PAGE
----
Crypto Ponzi Scheme; China Dominates Bitcoin Mining

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A new report has found that nearly 65% of the bitcoin hashrate originates from China, meaning that China has dominated bitcoin mining more than any other country this year.

2019 has been a relatively good year for miners in general, generating $5.4 billion in total revenue, and China has consistently been a major market for bitcoin miners due to its cheap electricity and affordable resources. Companies like BitmainF2Pool and Canaan, which account for a large portion of the Bitcoin network’s hashrate, are all based in China.

Following Chinese President Xi Jinping’s call for increased efforts in blockchain development, China essentially unbanned bitcoin mining in the last quarter of this year.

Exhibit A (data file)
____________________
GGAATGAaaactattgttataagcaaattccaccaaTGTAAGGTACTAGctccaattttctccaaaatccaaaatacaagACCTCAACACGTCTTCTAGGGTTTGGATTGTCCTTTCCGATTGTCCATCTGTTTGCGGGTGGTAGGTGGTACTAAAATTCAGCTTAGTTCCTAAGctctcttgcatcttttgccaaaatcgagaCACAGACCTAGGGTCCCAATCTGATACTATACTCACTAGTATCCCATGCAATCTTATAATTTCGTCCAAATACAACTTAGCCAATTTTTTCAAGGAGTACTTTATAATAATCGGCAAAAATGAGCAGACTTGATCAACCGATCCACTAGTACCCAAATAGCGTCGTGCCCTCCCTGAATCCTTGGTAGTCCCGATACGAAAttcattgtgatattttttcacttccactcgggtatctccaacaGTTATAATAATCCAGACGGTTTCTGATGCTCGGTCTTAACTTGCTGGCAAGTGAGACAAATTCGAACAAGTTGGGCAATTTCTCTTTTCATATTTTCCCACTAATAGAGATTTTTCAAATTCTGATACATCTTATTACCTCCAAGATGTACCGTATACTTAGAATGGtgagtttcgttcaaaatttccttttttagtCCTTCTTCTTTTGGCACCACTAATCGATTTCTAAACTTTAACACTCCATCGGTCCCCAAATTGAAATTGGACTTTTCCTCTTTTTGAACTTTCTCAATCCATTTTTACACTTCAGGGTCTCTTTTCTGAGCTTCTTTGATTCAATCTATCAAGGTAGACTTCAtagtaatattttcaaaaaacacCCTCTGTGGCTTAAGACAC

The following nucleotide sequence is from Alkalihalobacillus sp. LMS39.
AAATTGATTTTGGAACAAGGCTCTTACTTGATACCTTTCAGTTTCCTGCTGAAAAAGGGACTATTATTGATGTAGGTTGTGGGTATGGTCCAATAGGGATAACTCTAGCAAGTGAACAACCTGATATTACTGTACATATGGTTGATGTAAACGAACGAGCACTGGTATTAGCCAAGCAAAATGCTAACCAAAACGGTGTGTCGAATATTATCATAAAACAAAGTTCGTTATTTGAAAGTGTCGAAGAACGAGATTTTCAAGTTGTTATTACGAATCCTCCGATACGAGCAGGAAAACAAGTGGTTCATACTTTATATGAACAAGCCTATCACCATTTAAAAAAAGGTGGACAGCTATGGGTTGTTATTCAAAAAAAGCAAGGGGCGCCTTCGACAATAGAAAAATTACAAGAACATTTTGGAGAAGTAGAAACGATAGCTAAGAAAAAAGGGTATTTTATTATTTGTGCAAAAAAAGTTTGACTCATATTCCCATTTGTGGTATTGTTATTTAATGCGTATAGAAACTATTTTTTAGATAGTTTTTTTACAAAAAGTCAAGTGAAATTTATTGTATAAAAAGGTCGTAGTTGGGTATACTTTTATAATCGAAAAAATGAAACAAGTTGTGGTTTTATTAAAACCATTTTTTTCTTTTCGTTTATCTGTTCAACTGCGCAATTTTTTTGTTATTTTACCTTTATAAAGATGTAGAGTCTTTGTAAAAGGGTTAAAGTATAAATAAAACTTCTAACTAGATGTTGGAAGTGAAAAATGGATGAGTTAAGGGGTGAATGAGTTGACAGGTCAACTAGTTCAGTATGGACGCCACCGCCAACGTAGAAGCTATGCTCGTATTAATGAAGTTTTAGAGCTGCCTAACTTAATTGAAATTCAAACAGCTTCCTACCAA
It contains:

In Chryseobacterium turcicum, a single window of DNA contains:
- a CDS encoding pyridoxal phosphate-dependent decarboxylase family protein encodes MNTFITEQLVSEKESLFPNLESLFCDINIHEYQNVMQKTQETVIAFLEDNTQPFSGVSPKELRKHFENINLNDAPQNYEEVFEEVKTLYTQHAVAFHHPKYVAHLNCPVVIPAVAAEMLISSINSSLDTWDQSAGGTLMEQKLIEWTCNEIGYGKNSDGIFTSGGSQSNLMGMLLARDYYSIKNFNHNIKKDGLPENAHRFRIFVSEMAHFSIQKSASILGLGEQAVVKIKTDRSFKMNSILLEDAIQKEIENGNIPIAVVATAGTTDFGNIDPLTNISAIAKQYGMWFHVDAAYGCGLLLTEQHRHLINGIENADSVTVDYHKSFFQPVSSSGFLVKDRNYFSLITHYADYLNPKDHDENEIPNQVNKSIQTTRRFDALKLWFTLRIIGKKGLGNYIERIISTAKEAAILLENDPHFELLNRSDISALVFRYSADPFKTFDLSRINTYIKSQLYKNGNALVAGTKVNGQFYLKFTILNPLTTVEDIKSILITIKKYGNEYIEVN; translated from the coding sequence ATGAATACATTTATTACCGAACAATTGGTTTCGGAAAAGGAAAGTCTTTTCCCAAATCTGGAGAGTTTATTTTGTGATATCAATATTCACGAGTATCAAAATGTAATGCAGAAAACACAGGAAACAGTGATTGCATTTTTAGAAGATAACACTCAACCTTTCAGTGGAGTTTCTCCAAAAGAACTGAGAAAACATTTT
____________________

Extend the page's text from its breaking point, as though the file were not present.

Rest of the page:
Bitcoin, which started the year at around $3,500, soared to well above $10,000 this summer before crashing back to trade around $7,000 amid fears that Facebook’s planned cryptocurrency project could cause central banks and regulators to take action against crypto.

The digital currency suffered a notable decline last month—bottoming out at a monthly low of $6,524—after surging nearly 40% in a matter of hours after China’s head of state made optimistic comments about blockchain technology in October.


Tagomi, a New Jersey startup whose software helps institutional investors trade cryptocurrencies, has cut its fees nearly in half, now charging 0.1% or less per trade. Its new rates are about 70% lower than what you’d pay on digital asset exchanges Coinbase and Gemini if you wanted to buy $10,000 worth of bitcoin. On a trade that size, you’d save $25 using Tagomi.

Tagomi’s goal is to attract customers with low trading fees and then upsell them on “prime brokerage” features, including letting users…

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